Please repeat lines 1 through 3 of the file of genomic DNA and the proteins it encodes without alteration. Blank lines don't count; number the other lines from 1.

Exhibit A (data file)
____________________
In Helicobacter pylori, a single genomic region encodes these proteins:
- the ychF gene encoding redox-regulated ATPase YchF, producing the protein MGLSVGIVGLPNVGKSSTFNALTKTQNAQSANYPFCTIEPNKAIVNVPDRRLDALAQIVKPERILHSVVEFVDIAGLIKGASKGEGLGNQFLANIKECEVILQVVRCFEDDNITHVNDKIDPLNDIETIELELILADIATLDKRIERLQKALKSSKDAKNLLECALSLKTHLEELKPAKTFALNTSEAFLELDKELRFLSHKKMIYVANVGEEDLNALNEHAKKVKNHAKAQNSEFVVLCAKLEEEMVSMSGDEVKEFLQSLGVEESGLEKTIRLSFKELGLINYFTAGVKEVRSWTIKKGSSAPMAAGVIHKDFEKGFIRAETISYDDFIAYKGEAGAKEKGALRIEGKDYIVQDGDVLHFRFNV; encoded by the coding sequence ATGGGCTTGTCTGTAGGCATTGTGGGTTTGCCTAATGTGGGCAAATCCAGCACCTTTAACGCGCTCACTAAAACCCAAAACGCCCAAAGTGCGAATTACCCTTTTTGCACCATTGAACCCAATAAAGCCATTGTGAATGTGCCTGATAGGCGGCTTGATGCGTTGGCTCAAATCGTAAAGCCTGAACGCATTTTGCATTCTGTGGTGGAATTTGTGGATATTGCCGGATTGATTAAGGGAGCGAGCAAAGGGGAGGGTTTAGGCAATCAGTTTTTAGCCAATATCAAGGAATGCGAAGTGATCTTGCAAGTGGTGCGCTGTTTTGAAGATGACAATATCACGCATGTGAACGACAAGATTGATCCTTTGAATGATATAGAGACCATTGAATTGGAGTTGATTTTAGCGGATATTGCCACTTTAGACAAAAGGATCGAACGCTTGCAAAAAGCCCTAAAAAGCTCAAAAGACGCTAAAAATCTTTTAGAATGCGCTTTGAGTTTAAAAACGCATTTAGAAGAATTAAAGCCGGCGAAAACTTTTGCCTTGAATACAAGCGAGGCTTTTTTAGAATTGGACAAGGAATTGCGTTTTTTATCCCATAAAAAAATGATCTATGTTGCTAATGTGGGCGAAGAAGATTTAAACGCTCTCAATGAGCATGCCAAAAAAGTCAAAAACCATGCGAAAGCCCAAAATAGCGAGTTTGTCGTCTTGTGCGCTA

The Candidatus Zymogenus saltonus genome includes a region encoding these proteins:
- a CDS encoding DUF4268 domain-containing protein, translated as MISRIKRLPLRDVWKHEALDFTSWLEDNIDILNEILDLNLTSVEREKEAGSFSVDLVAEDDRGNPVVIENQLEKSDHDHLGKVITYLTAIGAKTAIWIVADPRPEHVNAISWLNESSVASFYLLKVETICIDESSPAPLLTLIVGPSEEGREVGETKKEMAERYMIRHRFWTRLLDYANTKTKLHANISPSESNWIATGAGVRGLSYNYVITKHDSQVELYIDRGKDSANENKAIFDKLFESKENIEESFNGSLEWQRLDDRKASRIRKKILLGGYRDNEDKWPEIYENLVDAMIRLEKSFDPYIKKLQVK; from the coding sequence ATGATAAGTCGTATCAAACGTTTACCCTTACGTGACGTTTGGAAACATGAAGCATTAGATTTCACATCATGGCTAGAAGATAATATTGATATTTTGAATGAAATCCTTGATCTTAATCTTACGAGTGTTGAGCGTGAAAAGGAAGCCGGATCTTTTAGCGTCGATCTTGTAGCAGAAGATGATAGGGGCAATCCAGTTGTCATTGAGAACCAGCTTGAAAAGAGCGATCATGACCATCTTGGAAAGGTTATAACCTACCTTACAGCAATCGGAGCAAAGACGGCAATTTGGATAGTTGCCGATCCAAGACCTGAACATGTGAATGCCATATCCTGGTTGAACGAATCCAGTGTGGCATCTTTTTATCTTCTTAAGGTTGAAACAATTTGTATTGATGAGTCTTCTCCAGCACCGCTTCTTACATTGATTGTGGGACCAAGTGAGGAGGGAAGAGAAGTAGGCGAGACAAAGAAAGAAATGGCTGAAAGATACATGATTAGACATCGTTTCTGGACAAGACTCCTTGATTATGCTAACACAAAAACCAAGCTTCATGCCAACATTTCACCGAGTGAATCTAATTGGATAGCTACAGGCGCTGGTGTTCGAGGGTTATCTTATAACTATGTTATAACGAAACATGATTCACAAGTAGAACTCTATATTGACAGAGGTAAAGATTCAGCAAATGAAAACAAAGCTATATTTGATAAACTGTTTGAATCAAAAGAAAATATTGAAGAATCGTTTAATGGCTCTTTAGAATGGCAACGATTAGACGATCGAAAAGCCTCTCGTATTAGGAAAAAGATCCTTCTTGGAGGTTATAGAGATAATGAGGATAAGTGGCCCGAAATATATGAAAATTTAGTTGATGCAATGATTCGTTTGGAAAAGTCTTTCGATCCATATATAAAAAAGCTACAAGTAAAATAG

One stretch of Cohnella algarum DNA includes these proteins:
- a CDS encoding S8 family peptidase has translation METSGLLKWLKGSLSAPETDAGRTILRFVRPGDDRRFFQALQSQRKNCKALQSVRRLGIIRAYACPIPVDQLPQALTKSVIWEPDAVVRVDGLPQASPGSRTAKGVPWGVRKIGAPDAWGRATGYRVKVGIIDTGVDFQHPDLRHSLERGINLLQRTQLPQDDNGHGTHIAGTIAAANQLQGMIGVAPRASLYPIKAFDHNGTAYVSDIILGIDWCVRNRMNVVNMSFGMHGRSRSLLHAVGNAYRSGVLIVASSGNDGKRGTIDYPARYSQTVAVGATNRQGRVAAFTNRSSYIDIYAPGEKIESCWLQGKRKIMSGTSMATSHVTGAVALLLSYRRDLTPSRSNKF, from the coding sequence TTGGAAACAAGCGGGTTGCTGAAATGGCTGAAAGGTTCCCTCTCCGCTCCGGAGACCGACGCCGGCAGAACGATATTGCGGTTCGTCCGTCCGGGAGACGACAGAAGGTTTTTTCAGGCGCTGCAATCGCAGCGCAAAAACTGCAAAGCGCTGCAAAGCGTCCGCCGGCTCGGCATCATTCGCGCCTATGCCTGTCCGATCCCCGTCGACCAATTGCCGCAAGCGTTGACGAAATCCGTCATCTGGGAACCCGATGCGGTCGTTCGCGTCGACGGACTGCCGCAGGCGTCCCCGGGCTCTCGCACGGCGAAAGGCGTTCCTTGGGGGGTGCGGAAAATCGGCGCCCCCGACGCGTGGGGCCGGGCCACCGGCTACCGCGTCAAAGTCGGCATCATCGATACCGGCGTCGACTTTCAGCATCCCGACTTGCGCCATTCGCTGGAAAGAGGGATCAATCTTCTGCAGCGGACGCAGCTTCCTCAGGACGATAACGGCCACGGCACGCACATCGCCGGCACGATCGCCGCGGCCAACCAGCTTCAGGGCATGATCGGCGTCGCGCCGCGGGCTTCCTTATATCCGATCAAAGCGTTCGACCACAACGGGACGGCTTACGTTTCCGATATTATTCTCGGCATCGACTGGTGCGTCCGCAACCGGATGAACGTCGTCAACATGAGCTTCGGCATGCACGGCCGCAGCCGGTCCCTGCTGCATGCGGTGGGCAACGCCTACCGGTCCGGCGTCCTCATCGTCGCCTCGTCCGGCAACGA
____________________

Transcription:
In Helicobacter pylori, a single genomic region encodes these proteins:
- the ychF gene encoding redox-regulated ATPase YchF, producing the protein MGLSVGIVGLPNVGKSSTFNALTKTQNAQSANYPFCTIEPNKAIVNVPDRRLDALAQIVKPERILHSVVEFVDIAGLIKGASKGEGLGNQFLANIKECEVILQVVRCFEDDNITHVNDKIDPLNDIETIELELILADIATLDKRIERLQKALKSSKDAKNLLECALSLKTHLEELKPAKTFALNTSEAFLELDKELRFLSHKKMIYVANVGEEDLNALNEHAKKVKNHAKAQNSEFVVLCAKLEEEMVSMSGDEVKEFLQSLGVEESGLEKTIRLSFKELGLINYFTAGVKEVRSWTIKKGSSAPMAAGVIHKDFEKGFIRAETISYDDFIAYKGEAGAKEKGALRIEGKDYIVQDGDVLHFRFNV; encoded by the coding sequence ATGGGCTTGTCTGTAGGCATTGTGGGTTTGCCTAATGTGGGCAAATCCAGCACCTTTAACGCGCTCACTAAAACCCAAAACGCCCAAAGTGCGAATTACCCTTTTTGCACCATTGAACCCAATAAAGCCATTGTGAATGTGCCTGATAGGCGGCTTGATGCGTTGGCTCAAATCGTAAAGCCTGAACGCATTTTGCATTCTGTGGTGGAATTTGTGGATATTGCCGGATTGATTAAGGGAGCGAGCAAAGGGGAGGGTTTAGGCAATCAGTTTTTAGCCAATATCAAGGAATGCGAAGTGATCTTGCAAGTGGTGCGCTGTTTTGAAGATGACAATATCACGCATGTGAACGACAAGATTGATCCTTTGAATGATATAGAGACCATTGAATTGGAGTTGATTTTAGCGGATATTGCCACTTTAGACAAAAGGATCGAACGCTTGCAAAAAGCCCTAAAAAGCTCAAAAGACGCTAAAAATCTTTTAGAATGCGCTTTGAGTTTAAAAACGCATTTAGAAGAATTAAAGCCGGCGAAAACTTTTGCCTTGAATACAAGCGAGGCTTTTTTAGAATTGGACAAGGAATTGCGTTTTTTATCCCATAAAAAAATGATCTATGTTGCTAATGTGGGCGAAGAAGATTTAAACGCTCTCAATGAGCATGCCAAAAAAGTCAAAAACCATGCGAAAGCCCAAAATAGCGAGTTTGTCGTCTTGTGCGCTA

The Candidatus Zymogenus saltonus genome includes a region encoding these proteins: